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New research confirms what many of us have believed all along: taking notes by hand — with a pen and paper — is better than typing. Setting aside the potential for distraction (games), the act of taking notes on a computer actually interferes with your memory.
Taking Notes by Hand Improves Retention
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According to Vox, psychologists Pam Mueller and Daniel Oppenheimer investigated the effectiveness of different styles of notetaking by having students watch a 15-minute TED talk while they took notes. A half hour later, they had to take a test on the material that included both factual and conceptual questions. Students who took notes by hand performed better than students who took notes on a laptop, no matter what Mueller and Oppenheimer tried.
It turns out that typing speed is a big part of the problem. When you have a keyboard, you have a very strong tendency to transcribe what you hear, even if you try not to. But when taking notes by hand, you have to (a) pay attention and (b) decide what is important.
Based on this study, at least, there is no question how lawyers should be taking notes: by hand.
Of course, one of the reasons for typing is so that you can take down more information that you can digest later. To control for that strategy, the researchers let some students review their notes before taking the test a week later. That did make a difference — for the students who took notes by hand. Laptop-notetakers actually performed worse when they had a chance to look at their notes.
They also tried instructing the laptop-notetakers to slow down and take notes in their own words. Even with those instructions, the students wrote down a lot more than the students who took notes by hand, and underperformed on the test as a result.
To sum up, the act of taking notes — by hand — matters.
Lawyers Should Not Take Notes on Laptops
Here is the actual breakdown of the students’ performance on factual and conceptual questions:
As you can see, laptop users did pretty well on factual questions, relatively speaking, but they fell far short on conceptual questions, which involved comparing and analyzing ideas from the TED talk they watched.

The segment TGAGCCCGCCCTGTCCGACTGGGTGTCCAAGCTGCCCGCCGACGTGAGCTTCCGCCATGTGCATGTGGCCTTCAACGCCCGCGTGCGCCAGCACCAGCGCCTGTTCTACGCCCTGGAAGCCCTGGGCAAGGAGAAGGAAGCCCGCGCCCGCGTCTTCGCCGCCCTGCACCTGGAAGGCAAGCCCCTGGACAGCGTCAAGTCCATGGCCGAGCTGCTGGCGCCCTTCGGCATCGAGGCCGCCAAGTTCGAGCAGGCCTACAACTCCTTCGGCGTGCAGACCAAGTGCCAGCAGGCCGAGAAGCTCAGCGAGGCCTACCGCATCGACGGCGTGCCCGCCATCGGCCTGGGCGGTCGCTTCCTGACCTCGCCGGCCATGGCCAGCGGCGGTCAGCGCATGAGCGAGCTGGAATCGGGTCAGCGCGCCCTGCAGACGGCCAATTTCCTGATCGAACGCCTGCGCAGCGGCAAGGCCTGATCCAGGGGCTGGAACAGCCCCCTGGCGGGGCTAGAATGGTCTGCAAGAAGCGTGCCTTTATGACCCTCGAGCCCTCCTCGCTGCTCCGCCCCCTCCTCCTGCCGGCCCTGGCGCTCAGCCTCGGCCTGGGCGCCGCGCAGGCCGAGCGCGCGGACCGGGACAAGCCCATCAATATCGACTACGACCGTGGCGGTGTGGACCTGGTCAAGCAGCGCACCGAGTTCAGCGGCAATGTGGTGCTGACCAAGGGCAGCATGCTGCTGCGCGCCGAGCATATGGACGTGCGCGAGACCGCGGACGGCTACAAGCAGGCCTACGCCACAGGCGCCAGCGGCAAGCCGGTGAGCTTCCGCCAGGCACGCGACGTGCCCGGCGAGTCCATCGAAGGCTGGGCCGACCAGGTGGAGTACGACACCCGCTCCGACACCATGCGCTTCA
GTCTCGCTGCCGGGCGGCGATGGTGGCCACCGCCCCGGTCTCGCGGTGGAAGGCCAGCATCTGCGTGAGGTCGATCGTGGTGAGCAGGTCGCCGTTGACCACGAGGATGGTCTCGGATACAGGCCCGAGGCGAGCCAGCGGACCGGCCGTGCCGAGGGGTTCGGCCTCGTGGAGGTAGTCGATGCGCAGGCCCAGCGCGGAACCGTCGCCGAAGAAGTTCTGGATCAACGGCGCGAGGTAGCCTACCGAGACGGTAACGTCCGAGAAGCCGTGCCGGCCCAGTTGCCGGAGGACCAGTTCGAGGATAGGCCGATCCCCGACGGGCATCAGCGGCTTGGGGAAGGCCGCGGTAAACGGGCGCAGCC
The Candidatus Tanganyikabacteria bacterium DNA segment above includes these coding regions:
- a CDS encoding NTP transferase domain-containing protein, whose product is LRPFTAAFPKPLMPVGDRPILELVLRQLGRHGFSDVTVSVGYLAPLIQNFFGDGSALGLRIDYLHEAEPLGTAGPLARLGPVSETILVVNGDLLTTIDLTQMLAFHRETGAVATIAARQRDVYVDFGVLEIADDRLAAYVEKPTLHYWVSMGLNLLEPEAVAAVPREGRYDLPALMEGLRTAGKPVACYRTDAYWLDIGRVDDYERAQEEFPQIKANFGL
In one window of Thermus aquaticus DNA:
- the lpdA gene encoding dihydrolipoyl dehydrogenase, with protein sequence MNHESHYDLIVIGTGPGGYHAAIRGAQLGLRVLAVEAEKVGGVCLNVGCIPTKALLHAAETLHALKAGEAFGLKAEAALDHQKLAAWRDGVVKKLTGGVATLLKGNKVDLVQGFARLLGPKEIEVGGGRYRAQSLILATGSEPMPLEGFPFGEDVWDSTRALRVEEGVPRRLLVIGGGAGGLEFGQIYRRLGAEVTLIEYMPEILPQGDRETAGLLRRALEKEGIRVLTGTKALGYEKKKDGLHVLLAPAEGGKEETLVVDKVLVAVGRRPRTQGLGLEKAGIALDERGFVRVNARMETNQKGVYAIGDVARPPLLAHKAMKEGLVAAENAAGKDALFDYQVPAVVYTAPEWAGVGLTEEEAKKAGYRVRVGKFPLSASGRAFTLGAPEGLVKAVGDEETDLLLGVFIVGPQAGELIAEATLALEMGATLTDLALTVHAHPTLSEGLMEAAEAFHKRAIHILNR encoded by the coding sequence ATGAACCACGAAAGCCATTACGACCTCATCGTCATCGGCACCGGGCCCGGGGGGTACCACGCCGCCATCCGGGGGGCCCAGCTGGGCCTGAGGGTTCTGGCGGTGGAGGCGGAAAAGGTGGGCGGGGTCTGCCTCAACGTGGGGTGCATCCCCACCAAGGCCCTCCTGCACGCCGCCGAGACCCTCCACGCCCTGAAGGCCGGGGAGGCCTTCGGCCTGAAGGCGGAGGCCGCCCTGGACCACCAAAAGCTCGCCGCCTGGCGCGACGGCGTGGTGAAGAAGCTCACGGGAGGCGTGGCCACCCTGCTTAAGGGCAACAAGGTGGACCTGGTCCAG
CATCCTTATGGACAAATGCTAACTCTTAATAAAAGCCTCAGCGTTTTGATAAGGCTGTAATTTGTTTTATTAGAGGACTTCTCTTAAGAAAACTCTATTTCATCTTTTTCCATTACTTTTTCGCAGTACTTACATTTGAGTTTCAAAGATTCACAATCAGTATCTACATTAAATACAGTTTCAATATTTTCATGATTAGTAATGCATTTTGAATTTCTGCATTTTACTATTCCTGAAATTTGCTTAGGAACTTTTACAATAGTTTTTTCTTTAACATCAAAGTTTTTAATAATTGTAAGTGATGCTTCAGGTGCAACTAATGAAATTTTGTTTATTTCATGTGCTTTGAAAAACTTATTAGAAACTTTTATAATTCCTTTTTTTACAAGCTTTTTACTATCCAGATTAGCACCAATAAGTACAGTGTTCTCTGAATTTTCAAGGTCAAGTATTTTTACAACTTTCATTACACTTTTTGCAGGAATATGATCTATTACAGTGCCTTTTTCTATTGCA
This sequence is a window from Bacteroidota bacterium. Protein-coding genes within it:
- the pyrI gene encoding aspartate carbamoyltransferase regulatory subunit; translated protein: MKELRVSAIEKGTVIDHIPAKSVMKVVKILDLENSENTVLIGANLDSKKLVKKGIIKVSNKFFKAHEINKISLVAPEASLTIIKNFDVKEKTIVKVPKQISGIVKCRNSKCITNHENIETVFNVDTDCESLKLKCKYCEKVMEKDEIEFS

Lawyers certainly need to be able to retain facts, but the application of those facts to the law is conceptual, using the researchers’ terminology. Based on this study, at least, there is no question how lawyers should be taking notes: by hand.
Lawyers Should Take Notes by Hand
Lawyers take notes all the time, obviously, and it is probably a good thing that many still rely on the humble legal pad.
If you are paperless, it’s still a good idea to take notes by hand. Just toss them in your inbox and scan them when you get a chance. Or, if you want to get fancy, there are plenty of note-taking apps that let you use a stylus and your tablet instead of a pen and paper.
Now, Mueller and Oppenheimer did not test note taking on tablets. It is possible that the benefits of taking notes do not carry over from paper to tablets. But if you are taking notes by hand, it probably does not matter whether you are using a pen and legal pad or a stylus and iPad. If there is a problem, it would just be that taking notes on a tablet is actually a little slower than pen and paper.
Besides, typing is probably the least-effective way to get a transcript of a deposition or hearing. Use a voice recorder (or voice recording app), instead, or just get the transcript of the hearing. Then you will have the best of both worlds.1
Laptops Are Bad for Client Relations
There is another reason — not in the study — why a pen and paper or stylus and iPad might be a better choice for client meetings, at least. Your laptop screen is a physical barrier between you and your client. And if you are looking at your laptop instead of at your client, it sends the message that you are not listening.
[W]hether or not you have a laptop in front of you, use a pen and paper or stylus and tablet for your note taking.
Instead, sit and listen actively to your client during meetings. Your relationships with your clients will be better for it, and you will probably ask better questions and do a better job remembering what they have told you. If you really need a verbatim transcript of client meetings, consider recording it, or have an associate play the role of court reporter.
If you regularly need to access court records, client files, or forms during client meetings, use an iPad or Android tablet instead of a laptop. A tablet is less intrusive and easier to share with your client. If you absolutely must use a laptop, keep your fingers off the keyboard unless you need to look something up, and talk to your client about what they are doing as you do it.
And whether or not you have a laptop in front of you, use a pen and paper or stylus and tablet for your note taking.
Featured image: “Hand of Japanese businessman taking notes” from Shutterstock.
Don’t try to record in court without asking permission, obviously. ↩